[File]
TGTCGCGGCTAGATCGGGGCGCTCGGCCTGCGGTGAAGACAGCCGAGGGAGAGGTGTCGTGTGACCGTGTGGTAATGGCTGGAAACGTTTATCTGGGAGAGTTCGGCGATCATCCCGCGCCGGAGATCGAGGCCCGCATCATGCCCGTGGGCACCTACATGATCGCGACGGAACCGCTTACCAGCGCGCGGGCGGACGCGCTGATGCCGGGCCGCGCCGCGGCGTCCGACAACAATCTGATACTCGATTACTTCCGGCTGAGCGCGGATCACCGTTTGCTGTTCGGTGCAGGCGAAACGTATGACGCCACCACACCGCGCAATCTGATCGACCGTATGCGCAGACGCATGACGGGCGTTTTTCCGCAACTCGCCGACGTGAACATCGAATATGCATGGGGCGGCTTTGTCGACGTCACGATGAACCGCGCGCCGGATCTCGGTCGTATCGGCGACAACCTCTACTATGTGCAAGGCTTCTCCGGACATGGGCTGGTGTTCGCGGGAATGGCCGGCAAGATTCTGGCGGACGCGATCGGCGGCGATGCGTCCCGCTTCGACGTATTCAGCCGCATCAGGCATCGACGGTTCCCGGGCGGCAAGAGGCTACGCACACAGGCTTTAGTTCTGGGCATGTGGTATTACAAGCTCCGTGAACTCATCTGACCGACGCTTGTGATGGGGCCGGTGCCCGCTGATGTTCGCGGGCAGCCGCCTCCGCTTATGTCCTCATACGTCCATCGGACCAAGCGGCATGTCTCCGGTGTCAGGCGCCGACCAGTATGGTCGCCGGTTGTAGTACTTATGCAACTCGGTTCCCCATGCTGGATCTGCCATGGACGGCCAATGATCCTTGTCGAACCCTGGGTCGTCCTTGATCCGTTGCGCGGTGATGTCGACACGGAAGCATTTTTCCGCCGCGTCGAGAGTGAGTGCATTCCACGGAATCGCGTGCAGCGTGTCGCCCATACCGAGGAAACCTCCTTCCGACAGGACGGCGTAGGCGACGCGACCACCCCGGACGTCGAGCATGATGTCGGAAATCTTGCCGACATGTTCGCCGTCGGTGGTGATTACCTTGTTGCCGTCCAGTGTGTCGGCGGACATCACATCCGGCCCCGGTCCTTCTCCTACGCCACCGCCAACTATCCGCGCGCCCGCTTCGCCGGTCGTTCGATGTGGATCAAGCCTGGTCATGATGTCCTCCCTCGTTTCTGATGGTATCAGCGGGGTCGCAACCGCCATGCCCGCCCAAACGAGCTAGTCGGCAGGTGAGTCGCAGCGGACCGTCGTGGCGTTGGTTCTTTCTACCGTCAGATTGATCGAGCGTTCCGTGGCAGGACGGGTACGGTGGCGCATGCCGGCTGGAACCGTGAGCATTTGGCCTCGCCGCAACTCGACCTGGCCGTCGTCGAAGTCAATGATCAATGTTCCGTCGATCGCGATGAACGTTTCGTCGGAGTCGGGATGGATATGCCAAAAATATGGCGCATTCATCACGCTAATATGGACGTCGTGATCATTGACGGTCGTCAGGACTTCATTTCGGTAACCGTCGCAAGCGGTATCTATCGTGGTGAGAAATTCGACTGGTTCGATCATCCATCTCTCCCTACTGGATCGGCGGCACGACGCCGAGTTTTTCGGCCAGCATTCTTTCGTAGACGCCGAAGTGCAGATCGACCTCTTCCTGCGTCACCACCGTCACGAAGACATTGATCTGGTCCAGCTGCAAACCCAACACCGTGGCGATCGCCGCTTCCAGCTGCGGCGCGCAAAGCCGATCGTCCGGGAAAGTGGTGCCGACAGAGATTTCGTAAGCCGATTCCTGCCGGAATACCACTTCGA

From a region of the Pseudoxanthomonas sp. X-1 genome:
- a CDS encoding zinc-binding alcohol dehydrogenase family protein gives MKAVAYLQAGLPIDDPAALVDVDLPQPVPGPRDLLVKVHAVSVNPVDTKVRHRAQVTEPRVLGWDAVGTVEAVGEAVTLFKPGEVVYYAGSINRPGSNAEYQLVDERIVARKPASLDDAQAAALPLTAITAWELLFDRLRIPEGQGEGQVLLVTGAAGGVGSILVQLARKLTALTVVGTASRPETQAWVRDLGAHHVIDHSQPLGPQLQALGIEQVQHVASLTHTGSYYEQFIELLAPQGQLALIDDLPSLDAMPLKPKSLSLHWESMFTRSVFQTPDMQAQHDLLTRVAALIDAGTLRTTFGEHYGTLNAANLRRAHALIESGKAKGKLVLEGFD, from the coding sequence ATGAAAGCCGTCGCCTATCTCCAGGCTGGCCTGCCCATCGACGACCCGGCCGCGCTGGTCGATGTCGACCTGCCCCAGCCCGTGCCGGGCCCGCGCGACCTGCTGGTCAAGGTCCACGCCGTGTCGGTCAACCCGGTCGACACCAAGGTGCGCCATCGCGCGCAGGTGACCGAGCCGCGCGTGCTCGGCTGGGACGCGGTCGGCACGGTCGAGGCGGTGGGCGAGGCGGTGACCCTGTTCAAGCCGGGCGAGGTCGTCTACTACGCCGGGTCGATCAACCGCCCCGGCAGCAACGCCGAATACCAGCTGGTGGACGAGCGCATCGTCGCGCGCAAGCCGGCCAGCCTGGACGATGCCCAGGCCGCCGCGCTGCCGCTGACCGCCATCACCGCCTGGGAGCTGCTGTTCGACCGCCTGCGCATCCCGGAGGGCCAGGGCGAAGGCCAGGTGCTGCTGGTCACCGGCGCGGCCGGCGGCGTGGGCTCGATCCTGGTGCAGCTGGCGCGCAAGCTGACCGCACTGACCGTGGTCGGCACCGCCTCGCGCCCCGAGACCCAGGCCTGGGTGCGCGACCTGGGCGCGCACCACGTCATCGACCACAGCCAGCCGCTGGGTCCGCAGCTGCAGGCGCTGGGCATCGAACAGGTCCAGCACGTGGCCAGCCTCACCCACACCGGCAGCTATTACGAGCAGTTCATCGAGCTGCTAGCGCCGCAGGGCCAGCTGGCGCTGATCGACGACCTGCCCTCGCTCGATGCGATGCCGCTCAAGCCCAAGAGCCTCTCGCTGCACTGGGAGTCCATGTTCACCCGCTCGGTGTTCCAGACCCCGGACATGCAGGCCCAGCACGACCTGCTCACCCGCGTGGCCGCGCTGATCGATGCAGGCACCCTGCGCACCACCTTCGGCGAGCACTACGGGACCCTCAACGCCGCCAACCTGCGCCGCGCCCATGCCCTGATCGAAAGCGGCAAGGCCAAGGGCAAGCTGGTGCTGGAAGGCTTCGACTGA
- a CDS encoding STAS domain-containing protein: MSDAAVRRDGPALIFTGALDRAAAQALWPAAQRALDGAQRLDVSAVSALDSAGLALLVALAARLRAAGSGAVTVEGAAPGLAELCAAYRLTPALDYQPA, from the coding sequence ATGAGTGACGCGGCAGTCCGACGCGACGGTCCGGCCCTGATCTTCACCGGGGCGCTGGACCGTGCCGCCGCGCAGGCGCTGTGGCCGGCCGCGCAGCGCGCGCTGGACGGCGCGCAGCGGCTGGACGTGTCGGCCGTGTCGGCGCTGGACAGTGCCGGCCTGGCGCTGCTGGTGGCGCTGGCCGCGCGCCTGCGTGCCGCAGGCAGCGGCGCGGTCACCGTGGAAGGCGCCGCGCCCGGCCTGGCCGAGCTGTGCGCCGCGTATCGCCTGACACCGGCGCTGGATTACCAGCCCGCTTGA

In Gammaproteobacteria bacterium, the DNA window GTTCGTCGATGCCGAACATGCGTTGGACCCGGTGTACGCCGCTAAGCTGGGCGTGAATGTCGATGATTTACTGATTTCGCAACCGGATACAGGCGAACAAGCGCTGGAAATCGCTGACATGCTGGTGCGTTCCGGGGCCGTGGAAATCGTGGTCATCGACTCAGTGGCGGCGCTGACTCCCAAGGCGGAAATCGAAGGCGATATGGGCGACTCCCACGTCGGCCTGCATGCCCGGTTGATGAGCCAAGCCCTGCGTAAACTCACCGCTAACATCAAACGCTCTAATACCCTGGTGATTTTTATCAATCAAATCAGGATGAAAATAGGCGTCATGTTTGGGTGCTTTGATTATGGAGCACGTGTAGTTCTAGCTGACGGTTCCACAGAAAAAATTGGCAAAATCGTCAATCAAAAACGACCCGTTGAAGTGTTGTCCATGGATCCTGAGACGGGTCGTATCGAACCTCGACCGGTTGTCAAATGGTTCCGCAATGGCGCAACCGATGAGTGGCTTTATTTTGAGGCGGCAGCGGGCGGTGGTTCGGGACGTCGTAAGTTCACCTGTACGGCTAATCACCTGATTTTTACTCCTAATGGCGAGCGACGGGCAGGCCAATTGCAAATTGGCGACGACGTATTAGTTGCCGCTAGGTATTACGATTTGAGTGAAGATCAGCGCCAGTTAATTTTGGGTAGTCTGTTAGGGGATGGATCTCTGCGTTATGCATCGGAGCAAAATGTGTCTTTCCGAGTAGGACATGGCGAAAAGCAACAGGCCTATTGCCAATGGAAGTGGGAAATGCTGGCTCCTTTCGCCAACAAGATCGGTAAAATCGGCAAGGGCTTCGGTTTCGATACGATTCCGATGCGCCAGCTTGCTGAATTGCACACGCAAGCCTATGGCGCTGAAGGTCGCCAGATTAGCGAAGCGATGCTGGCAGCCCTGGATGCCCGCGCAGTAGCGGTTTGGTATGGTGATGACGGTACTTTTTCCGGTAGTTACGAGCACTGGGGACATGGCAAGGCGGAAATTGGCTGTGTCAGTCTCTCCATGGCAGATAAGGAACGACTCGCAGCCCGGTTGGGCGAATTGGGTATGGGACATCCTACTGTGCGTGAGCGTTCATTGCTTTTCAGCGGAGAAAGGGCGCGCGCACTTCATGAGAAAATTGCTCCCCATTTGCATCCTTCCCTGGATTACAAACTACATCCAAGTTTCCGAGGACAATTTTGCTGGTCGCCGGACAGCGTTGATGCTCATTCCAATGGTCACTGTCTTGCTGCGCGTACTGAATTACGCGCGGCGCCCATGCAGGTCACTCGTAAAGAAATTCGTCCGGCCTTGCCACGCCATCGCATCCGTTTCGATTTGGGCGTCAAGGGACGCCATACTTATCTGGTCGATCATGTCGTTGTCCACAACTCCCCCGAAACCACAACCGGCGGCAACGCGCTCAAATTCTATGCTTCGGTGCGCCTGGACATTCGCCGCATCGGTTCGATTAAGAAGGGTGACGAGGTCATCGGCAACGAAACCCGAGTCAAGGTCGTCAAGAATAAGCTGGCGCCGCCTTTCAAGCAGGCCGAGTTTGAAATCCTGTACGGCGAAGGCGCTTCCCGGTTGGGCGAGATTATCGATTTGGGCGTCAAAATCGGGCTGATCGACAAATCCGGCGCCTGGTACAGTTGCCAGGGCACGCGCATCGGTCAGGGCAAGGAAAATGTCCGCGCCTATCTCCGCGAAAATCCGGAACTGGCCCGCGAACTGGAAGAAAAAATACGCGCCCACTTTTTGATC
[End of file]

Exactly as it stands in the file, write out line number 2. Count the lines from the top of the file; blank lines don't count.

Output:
From a region of the Pseudoxanthomonas sp. X-1 genome: